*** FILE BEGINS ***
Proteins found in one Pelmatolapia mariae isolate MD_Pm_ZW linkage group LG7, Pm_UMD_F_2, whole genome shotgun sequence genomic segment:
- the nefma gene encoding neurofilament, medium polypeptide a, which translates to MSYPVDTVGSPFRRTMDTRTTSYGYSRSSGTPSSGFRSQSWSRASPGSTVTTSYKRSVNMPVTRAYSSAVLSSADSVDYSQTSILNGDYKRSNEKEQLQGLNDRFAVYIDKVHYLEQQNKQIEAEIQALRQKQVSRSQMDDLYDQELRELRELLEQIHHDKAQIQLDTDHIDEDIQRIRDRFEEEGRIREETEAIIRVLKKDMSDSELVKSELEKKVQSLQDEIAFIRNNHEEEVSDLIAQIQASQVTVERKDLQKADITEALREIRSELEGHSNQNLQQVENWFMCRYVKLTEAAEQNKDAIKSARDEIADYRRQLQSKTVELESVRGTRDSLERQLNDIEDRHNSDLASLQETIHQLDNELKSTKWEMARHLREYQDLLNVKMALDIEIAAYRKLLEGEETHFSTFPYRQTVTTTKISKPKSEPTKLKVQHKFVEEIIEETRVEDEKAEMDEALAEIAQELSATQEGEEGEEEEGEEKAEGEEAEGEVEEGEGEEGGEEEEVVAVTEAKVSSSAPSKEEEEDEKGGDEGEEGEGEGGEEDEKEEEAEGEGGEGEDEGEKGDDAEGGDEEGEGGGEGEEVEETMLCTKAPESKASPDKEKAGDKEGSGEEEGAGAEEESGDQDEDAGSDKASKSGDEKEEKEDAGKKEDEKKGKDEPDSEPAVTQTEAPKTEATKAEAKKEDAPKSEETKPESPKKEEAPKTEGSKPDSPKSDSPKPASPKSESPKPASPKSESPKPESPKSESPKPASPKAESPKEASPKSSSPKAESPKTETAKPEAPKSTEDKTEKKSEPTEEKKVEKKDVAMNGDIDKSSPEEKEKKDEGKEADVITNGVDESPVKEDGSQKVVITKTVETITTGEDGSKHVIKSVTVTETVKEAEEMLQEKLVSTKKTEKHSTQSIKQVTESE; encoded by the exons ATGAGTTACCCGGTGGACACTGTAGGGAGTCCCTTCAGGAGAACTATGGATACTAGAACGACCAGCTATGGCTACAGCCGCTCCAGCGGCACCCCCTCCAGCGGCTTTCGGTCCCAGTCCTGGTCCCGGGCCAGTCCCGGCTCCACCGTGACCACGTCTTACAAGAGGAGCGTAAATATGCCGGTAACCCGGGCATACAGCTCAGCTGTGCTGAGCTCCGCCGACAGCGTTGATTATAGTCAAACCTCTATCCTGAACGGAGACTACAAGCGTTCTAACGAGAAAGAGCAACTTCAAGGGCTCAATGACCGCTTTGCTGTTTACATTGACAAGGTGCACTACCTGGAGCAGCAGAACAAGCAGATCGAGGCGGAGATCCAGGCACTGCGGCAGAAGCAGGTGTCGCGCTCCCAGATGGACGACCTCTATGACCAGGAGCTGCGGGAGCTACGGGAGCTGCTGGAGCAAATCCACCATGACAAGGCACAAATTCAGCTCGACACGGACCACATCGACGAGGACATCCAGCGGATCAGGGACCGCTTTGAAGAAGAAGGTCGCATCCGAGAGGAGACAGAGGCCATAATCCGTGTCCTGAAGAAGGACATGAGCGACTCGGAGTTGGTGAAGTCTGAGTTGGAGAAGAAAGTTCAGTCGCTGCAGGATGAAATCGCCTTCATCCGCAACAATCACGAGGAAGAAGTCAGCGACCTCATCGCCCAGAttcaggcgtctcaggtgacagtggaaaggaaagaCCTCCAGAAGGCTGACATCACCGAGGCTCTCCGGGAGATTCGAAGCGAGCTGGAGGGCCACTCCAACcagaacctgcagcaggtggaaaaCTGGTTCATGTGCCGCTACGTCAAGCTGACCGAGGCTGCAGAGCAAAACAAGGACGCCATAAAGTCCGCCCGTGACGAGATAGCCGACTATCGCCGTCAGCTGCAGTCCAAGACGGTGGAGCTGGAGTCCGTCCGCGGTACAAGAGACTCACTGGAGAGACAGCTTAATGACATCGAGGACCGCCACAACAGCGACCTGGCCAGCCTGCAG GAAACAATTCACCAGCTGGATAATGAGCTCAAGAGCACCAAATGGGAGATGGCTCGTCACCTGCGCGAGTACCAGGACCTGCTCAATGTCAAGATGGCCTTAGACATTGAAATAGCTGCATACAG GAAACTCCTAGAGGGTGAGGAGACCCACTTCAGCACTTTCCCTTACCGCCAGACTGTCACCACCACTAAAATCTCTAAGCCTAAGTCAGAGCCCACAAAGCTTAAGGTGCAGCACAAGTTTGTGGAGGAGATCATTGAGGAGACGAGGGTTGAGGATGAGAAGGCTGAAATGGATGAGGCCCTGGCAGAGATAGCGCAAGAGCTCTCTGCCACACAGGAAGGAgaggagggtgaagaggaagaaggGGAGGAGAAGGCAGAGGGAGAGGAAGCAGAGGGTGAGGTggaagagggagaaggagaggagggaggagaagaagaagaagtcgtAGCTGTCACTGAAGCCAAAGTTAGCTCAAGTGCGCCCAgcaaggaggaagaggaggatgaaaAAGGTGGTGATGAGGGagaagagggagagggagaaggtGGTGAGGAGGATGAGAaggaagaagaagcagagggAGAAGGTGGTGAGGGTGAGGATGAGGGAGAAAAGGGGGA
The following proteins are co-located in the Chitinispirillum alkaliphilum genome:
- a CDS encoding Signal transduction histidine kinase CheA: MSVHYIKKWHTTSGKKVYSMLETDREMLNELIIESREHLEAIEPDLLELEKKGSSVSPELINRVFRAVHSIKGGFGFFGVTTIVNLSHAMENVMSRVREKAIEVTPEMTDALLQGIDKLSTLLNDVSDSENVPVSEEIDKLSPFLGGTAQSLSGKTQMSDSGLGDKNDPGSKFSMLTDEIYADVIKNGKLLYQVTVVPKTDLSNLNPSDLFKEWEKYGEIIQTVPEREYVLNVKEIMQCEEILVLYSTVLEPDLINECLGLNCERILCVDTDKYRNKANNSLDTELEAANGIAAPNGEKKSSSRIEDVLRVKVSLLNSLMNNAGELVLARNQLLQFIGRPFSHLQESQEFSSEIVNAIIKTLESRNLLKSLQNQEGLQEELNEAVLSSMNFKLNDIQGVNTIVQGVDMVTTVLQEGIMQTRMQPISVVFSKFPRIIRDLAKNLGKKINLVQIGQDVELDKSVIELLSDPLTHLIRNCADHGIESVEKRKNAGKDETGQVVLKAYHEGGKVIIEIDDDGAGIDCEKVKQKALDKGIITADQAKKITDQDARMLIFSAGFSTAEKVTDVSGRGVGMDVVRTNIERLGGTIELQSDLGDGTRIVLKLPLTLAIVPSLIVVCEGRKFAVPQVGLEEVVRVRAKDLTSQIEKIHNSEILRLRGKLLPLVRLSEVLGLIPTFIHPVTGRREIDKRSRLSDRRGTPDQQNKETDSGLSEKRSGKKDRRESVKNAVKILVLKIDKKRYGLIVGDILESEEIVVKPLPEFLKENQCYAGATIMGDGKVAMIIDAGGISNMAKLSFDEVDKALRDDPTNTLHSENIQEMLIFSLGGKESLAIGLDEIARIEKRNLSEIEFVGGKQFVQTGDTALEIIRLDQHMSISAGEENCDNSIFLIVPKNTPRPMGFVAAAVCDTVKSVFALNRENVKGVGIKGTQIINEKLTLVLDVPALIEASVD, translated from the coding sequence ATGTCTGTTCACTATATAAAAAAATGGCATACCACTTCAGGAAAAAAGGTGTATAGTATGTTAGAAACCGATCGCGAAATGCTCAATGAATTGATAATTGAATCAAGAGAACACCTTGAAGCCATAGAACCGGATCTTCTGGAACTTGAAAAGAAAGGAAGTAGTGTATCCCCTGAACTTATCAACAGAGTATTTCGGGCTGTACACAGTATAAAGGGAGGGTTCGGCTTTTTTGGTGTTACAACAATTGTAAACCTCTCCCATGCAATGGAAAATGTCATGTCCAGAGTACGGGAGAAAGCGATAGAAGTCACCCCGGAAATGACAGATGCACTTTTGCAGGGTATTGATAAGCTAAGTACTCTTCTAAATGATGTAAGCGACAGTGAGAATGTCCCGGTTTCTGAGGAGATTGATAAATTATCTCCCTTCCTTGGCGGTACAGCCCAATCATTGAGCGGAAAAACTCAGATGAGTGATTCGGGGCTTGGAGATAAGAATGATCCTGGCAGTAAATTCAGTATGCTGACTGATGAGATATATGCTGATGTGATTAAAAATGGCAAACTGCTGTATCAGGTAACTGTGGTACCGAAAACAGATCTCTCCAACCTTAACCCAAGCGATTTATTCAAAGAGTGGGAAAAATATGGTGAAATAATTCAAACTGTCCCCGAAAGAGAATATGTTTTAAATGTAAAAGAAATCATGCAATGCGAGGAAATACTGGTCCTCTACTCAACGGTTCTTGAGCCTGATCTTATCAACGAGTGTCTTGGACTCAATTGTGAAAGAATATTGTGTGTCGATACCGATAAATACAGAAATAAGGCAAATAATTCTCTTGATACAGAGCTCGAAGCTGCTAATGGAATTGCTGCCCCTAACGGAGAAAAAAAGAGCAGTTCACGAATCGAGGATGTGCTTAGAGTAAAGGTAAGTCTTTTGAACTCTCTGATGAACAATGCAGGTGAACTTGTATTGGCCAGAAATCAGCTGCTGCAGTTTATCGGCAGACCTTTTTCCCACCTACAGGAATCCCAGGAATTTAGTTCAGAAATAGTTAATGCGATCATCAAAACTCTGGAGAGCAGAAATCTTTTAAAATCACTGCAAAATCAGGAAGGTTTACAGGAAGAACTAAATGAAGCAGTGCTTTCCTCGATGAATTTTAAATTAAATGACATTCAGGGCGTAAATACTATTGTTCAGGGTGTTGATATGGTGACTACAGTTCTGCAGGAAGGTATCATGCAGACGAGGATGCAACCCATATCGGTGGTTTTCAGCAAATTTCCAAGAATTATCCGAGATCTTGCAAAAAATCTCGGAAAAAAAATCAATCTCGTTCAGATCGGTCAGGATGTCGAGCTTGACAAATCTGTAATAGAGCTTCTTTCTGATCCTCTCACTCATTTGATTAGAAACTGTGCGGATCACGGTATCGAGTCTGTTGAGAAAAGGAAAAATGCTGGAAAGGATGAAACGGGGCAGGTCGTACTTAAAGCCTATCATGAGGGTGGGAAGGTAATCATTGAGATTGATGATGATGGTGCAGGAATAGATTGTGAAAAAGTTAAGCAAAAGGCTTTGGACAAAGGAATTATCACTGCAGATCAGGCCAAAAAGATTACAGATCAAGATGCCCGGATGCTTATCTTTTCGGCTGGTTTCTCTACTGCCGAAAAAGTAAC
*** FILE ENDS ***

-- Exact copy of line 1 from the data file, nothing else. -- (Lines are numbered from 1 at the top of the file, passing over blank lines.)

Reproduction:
Proteins found in one Pelmatolapia mariae isolate MD_Pm_ZW linkage group LG7, Pm_UMD_F_2, whole genome shotgun sequence genomic segment: